• VHF: You must have a VHF radio unless you are in a convoy or come under one of the exceptions – see the PLA web site. Even if you are an exempt boat, we recommend having a VHF radio as you can maintain a listening watch on CHANNEL 14 whether or not you are a licensed user. In particular, listen for the river broadcasts at 15 minutes and 45 minutes past the hour – these give up-to-date information about the state of the tide, any bridge restrictions and other navigation information e.g. unusually large or fast-moving traffic.
  • Don’t hesitate to throw out your anchor if you get into trouble, don’t wait till you are pinned up against a bridge.
  • Keep your crew warm.
  • Maintain a 360 degree watch the whole time, get your crew to help. Basically drive on the right, stay out of the way of the big boys but position yourself so you have room to turn into or away from the big boys bow waves.
  • Get your crew helping with navigation, you need to be thinking of which arch you are going through now and at the next bridge.
  • Navigable Arches: The navigation channel under each bridge is clearly marked in the tideway handbook (see link above); but if you don’t have a copy or there are any local changes e.g. to allow for bridge works then the navigable arch will be marked by two amber lights – there may be more than one navigable arch – in that case, choose the one which seems the most sensible taking into account factors such as the current, obstructions such as moored barges and oncoming traffic. If you are going under a large central arch which is shared by downstream and upstream traffic, then stay to the right of centre; if you are passing through a one-way arch then aim to stay in the centre. Avoid passing to close to the bridge supports – the flowing tide can sweep you into the piers and pin you there. Listen to the river broadcasts as they give information on any arch closures on that day
  • Non-navigable arches: These are marked by an inverted triangle of red discs (red lights after dark) – DO NOT pass through a non-navigable arch – there may be shallows, underwater obstructions or even divers (in the case of bridge works).
  • Headroom: Headroom at some bridges e.g. Hammersmith Bridge may be restricted during very high (spring) tides – be aware of your air draft, the predicted height of the tide and the state of the tide at the time you will be passing. Restricted headroom under some arches may be indicated by a bale of straw suspended from the bridge.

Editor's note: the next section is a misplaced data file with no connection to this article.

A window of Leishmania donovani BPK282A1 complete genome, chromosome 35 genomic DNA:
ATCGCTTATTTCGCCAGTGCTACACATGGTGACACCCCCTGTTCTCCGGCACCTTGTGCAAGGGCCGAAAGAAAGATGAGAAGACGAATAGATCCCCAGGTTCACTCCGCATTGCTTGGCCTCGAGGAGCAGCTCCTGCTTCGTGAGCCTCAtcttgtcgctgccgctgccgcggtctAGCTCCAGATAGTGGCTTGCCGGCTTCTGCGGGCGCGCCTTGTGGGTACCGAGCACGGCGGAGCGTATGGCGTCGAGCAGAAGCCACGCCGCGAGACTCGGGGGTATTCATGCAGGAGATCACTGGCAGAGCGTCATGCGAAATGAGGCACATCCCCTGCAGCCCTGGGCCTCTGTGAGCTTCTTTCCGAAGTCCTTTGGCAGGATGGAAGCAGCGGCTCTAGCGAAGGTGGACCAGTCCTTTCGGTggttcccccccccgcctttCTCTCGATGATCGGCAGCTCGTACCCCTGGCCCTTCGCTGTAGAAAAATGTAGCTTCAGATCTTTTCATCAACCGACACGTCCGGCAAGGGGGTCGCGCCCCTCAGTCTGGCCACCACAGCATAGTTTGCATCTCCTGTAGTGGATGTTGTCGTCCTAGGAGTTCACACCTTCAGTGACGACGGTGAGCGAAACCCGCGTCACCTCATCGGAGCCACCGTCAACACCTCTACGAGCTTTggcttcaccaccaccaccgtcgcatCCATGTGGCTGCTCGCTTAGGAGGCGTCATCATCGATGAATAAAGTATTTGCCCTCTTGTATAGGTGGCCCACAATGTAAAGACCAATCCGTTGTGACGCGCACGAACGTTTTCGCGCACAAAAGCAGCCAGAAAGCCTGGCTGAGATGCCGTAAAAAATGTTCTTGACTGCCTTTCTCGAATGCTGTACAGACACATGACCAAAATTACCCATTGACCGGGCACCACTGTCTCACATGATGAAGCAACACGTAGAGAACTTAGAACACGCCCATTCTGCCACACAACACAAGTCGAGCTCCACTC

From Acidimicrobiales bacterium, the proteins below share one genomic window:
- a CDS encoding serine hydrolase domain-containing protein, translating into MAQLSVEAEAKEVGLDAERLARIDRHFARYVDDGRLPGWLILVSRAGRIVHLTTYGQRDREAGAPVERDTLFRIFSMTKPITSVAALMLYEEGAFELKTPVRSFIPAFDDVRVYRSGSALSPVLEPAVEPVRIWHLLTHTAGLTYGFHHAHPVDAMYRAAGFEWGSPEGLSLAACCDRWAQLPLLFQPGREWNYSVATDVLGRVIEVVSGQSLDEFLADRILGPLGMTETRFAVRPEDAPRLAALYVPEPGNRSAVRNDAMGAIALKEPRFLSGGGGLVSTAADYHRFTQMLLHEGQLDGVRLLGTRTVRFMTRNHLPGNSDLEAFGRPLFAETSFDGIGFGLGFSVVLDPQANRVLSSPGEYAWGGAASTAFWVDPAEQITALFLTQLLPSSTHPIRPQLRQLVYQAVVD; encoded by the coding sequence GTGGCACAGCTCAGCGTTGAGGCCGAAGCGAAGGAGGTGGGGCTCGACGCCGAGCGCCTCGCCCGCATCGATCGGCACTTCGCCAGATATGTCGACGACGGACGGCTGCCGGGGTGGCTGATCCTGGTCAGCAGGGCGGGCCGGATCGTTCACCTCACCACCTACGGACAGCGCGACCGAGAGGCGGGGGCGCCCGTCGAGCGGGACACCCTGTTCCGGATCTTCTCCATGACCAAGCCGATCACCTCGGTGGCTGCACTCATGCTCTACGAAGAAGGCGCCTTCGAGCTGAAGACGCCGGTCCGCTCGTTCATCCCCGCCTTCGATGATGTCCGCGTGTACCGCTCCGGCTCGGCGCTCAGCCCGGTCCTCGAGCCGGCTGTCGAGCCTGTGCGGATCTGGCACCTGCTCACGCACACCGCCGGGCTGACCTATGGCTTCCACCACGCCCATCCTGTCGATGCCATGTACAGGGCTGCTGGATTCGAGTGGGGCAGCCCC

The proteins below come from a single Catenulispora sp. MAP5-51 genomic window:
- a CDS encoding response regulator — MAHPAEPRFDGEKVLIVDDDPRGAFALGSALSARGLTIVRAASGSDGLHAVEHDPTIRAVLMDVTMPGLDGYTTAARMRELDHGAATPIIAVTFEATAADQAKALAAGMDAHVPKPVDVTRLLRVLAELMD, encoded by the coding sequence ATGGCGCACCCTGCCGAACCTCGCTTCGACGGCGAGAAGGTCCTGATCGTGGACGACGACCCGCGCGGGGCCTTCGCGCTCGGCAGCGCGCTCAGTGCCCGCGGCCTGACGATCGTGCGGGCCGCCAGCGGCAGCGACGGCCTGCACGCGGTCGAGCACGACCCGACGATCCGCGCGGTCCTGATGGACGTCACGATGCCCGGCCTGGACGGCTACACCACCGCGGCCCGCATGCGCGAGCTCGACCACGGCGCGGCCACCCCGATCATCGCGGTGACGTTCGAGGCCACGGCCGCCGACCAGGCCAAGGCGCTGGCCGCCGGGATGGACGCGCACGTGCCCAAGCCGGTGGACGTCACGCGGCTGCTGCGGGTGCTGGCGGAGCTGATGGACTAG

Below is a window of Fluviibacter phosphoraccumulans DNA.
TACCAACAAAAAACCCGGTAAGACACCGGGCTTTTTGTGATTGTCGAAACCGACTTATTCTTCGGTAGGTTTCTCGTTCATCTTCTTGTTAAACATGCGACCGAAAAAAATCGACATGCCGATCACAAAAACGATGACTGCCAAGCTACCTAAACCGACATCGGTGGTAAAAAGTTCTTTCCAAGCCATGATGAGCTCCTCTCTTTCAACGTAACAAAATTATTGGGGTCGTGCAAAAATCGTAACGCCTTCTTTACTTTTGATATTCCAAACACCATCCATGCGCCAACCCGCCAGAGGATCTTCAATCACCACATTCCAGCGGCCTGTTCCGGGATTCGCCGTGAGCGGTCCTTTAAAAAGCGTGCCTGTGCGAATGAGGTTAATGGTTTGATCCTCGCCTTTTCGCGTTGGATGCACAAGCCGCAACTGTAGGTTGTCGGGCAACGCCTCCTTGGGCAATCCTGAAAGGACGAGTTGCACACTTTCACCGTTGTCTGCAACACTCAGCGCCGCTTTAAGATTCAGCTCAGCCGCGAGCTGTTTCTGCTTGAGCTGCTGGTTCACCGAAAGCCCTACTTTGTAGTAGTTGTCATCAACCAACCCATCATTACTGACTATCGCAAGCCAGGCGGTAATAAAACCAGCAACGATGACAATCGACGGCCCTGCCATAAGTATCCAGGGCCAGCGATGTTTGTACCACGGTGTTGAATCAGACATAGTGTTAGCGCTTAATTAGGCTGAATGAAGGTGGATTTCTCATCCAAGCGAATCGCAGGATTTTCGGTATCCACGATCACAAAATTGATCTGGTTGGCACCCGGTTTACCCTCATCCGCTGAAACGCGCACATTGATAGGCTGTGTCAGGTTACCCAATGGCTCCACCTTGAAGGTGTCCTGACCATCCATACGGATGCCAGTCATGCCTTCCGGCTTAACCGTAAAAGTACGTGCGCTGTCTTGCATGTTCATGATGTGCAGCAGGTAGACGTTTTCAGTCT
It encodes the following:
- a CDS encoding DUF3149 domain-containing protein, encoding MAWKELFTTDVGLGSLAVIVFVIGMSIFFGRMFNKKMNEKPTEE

• Isophase lights: These are bright white flashing lights on bridge arches – these lights indicate that the arch will be used by a large commercial vessel e.g. container barge with poor manoeuvrability. Keep a good look-out and use an alternative marked navigable arch – it is your responsibility to get out of the way when these large barges are passing under bridges.
  • Sound Signals: Commercial boats on the tideway often use sound signals to let other traffic know when they are manoeuvring. It is worth learning the basic signals – then your 360 degree watch can include your ears as well as your eyes. The basic sound signals are listed in the tideway guide (see link above), but you may want to start with these:
    • one short blast: I am moving to starboard (right)
    • two short blasts: I am moving to port (left)
    • three short blasts: I am moving astern (reversing)
    • Four short blasts followed by one short blast: I am turning fully round to starboard (right)
    • Four short blasts followed by two short blasts: I am turning fully round to port (left)
    • Five short blasts (evenly spaced): I am unsure of your intentions i.e. what on on earth are you doing, get out of my way!
  • Buoys on the water: You may see red or green buoys along the tideway – these mark restrictions in the channel – cause either by shoals (shallows) e.g. or marking ‘lanes’ used by rowing clubs e.g. Putney. When travelling UPSTREAM leave green buoys on the RIGHT and leave red green buoys on the LEFT. Some of the buoys are set well out into the channel – do not be tempted to cross on the “wrong” side.
  • At Hammersmith Bridge the tide tends to push you over to the right hand side in an attempt to get you intimately acquainted with one of the Dutch Barges moored there. You will see on the bridge the words Hammersmith and Bridge, aim exactly for the gap between Hammersmith and Bridge and you won’t get swept into Dove pier:
When travelling upstream under Hammersmith Bridge – aim between the words “Hammersmith” and “Bridge”

When travelling upstream under Hammersmith Bridge – aim between the words “Hammersmith” and “Bridge”

Preparing for your cruise:

We are working up some check lists – see this page